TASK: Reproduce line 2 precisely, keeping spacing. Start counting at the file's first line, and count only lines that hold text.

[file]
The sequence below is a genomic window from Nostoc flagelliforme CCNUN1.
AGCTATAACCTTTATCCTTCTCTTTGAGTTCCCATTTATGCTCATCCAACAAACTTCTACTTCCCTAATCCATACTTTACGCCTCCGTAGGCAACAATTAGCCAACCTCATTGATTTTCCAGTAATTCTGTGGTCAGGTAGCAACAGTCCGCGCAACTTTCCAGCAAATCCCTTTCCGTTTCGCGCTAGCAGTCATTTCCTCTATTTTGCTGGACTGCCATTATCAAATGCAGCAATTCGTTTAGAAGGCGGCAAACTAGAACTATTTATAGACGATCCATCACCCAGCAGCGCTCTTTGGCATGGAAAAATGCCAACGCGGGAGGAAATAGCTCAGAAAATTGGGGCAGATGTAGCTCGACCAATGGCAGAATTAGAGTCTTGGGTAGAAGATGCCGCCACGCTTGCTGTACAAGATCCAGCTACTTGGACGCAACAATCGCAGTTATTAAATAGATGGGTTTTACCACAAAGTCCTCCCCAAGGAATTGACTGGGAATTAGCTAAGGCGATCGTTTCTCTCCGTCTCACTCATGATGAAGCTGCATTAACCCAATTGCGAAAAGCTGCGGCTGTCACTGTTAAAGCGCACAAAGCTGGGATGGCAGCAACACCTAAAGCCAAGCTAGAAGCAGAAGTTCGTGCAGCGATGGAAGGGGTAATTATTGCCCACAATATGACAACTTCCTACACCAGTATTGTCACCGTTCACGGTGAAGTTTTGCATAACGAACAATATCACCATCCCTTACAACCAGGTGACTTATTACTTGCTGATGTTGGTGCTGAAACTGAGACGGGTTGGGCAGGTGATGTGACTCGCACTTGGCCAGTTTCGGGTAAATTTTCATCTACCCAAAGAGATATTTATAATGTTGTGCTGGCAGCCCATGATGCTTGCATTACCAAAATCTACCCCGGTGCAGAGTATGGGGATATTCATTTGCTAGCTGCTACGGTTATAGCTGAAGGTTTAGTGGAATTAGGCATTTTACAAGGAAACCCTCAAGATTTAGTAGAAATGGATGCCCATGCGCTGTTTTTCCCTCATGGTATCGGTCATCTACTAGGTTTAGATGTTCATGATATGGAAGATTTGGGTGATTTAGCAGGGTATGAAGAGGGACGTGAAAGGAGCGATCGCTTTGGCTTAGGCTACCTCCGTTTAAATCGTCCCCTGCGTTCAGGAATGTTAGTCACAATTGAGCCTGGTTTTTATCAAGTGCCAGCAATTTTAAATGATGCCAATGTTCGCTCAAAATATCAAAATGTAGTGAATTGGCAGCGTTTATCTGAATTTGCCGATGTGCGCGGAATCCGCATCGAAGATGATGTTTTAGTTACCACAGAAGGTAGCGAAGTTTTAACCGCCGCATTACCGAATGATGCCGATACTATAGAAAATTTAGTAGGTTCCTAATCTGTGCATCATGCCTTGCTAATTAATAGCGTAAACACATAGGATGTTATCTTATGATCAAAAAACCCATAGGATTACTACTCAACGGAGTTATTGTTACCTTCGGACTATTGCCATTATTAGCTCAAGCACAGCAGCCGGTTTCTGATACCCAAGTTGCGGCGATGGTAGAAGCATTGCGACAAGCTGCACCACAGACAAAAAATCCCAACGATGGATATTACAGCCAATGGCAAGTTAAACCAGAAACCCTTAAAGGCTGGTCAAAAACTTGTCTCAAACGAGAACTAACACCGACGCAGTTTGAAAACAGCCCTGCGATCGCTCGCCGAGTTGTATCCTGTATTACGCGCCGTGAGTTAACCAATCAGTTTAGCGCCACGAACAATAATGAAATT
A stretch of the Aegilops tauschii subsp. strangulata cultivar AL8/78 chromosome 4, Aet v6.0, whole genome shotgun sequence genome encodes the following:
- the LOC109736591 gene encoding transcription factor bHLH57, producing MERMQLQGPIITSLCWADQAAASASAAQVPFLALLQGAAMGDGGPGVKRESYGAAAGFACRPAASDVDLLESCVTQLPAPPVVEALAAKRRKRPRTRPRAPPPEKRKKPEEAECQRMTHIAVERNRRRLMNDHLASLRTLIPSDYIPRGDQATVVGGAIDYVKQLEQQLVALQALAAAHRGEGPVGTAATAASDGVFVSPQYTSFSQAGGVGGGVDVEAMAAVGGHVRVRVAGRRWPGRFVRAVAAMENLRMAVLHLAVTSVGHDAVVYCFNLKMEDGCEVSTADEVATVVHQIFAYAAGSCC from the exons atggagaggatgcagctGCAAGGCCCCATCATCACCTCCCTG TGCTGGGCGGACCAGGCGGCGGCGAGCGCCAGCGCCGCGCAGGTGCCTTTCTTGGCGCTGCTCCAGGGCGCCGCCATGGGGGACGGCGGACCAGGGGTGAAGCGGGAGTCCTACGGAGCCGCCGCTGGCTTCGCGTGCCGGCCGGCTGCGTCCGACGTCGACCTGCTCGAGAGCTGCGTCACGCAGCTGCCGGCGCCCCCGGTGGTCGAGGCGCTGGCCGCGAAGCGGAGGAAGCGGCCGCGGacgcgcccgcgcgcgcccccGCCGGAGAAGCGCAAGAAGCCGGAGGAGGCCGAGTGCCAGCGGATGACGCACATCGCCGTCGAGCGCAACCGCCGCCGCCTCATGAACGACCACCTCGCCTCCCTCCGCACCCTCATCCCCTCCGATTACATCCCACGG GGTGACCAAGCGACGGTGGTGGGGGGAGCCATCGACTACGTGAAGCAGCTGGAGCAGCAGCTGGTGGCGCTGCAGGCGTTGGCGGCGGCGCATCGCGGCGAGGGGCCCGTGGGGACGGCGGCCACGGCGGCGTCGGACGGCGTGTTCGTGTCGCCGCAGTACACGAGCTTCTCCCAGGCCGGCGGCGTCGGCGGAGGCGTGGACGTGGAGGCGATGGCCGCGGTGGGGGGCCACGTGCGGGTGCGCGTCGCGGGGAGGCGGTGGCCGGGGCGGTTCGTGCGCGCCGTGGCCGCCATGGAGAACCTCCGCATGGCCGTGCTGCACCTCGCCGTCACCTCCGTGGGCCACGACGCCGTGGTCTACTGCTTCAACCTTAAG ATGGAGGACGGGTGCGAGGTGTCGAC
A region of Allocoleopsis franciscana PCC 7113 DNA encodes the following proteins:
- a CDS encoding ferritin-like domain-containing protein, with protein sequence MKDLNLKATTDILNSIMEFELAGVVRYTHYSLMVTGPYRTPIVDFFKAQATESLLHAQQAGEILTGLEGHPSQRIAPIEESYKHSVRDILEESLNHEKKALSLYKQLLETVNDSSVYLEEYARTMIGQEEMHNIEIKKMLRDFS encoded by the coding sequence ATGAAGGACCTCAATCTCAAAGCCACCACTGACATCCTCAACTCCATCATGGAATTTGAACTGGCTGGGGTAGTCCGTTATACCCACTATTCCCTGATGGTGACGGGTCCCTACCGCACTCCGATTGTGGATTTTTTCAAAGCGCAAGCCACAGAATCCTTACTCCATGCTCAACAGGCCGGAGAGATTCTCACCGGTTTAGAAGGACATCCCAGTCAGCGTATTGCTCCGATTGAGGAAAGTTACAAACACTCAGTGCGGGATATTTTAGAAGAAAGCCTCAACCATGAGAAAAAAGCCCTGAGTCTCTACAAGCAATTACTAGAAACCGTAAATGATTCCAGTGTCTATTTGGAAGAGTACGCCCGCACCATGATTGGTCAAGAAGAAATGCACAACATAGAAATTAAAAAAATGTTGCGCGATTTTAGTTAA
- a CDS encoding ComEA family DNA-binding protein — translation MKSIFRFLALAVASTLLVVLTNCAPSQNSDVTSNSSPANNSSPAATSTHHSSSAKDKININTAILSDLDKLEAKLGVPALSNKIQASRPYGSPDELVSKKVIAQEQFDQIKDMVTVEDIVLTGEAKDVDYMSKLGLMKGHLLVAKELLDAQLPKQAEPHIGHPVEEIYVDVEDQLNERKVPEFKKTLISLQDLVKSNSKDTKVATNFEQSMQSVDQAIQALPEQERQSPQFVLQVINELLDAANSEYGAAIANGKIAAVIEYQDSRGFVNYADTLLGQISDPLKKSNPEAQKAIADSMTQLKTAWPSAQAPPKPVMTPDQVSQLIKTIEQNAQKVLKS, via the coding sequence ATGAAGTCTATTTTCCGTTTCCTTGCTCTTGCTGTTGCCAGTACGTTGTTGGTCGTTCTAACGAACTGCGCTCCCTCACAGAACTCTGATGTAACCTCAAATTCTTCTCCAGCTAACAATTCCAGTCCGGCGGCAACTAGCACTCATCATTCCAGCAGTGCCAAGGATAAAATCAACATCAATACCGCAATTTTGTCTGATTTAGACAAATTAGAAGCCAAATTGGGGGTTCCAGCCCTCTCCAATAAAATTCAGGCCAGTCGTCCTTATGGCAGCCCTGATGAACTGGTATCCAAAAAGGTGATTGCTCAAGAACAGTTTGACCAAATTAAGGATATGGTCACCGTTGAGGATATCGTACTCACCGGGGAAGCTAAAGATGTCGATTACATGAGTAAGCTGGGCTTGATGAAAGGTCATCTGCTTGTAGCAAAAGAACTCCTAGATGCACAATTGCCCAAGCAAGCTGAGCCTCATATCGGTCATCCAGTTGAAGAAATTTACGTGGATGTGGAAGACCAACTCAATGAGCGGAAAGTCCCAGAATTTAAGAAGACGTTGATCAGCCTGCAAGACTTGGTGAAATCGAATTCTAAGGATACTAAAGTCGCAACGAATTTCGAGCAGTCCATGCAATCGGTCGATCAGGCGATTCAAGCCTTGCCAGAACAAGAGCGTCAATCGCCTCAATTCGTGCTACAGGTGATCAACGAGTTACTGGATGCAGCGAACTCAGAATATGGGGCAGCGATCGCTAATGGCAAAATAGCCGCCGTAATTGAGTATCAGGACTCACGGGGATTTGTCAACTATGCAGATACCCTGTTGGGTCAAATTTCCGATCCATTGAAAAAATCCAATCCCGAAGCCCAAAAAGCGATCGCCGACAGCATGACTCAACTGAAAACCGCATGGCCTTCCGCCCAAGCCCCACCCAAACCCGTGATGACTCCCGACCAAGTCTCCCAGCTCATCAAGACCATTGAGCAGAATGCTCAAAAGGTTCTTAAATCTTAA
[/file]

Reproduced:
AGCTATAACCTTTATCCTTCTCTTTGAGTTCCCATTTATGCTCATCCAACAAACTTCTACTTCCCTAATCCATACTTTACGCCTCCGTAGGCAACAATTAGCCAACCTCATTGATTTTCCAGTAATTCTGTGGTCAGGTAGCAACAGTCCGCGCAACTTTCCAGCAAATCCCTTTCCGTTTCGCGCTAGCAGTCATTTCCTCTATTTTGCTGGACTGCCATTATCAAATGCAGCAATTCGTTTAGAAGGCGGCAAACTAGAACTATTTATAGACGATCCATCACCCAGCAGCGCTCTTTGGCATGGAAAAATGCCAACGCGGGAGGAAATAGCTCAGAAAATTGGGGCAGATGTAGCTCGACCAATGGCAGAATTAGAGTCTTGGGTAGAAGATGCCGCCACGCTTGCTGTACAAGATCCAGCTACTTGGACGCAACAATCGCAGTTATTAAATAGATGGGTTTTACCACAAAGTCCTCCCCAAGGAATTGACTGGGAATTAGCTAAGGCGATCGTTTCTCTCCGTCTCACTCATGATGAAGCTGCATTAACCCAATTGCGAAAAGCTGCGGCTGTCACTGTTAAAGCGCACAAAGCTGGGATGGCAGCAACACCTAAAGCCAAGCTAGAAGCAGAAGTTCGTGCAGCGATGGAAGGGGTAATTATTGCCCACAATATGACAACTTCCTACACCAGTATTGTCACCGTTCACGGTGAAGTTTTGCATAACGAACAATATCACCATCCCTTACAACCAGGTGACTTATTACTTGCTGATGTTGGTGCTGAAACTGAGACGGGTTGGGCAGGTGATGTGACTCGCACTTGGCCAGTTTCGGGTAAATTTTCATCTACCCAAAGAGATATTTATAATGTTGTGCTGGCAGCCCATGATGCTTGCATTACCAAAATCTACCCCGGTGCAGAGTATGGGGATATTCATTTGCTAGCTGCTACGGTTATAGCTGAAGGTTTAGTGGAATTAGGCATTTTACAAGGAAACCCTCAAGATTTAGTAGAAATGGATGCCCATGCGCTGTTTTTCCCTCATGGTATCGGTCATCTACTAGGTTTAGATGTTCATGATATGGAAGATTTGGGTGATTTAGCAGGGTATGAAGAGGGACGTGAAAGGAGCGATCGCTTTGGCTTAGGCTACCTCCGTTTAAATCGTCCCCTGCGTTCAGGAATGTTAGTCACAATTGAGCCTGGTTTTTATCAAGTGCCAGCAATTTTAAATGATGCCAATGTTCGCTCAAAATATCAAAATGTAGTGAATTGGCAGCGTTTATCTGAATTTGCCGATGTGCGCGGAATCCGCATCGAAGATGATGTTTTAGTTACCACAGAAGGTAGCGAAGTTTTAACCGCCGCATTACCGAATGATGCCGATACTATAGAAAATTTAGTAGGTTCCTAATCTGTGCATCATGCCTTGCTAATTAATAGCGTAAACACATAGGATGTTATCTTATGATCAAAAAACCCATAGGATTACTACTCAACGGAGTTATTGTTACCTTCGGACTATTGCCATTATTAGCTCAAGCACAGCAGCCGGTTTCTGATACCCAAGTTGCGGCGATGGTAGAAGCATTGCGACAAGCTGCACCACAGACAAAAAATCCCAACGATGGATATTACAGCCAATGGCAAGTTAAACCAGAAACCCTTAAAGGCTGGTCAAAAACTTGTCTCAAACGAGAACTAACACCGACGCAGTTTGAAAACAGCCCTGCGATCGCTCGCCGAGTTGTATCCTGTATTACGCGCCGTGAGTTAACCAATCAGTTTAGCGCCACGAACAATAATGAAATT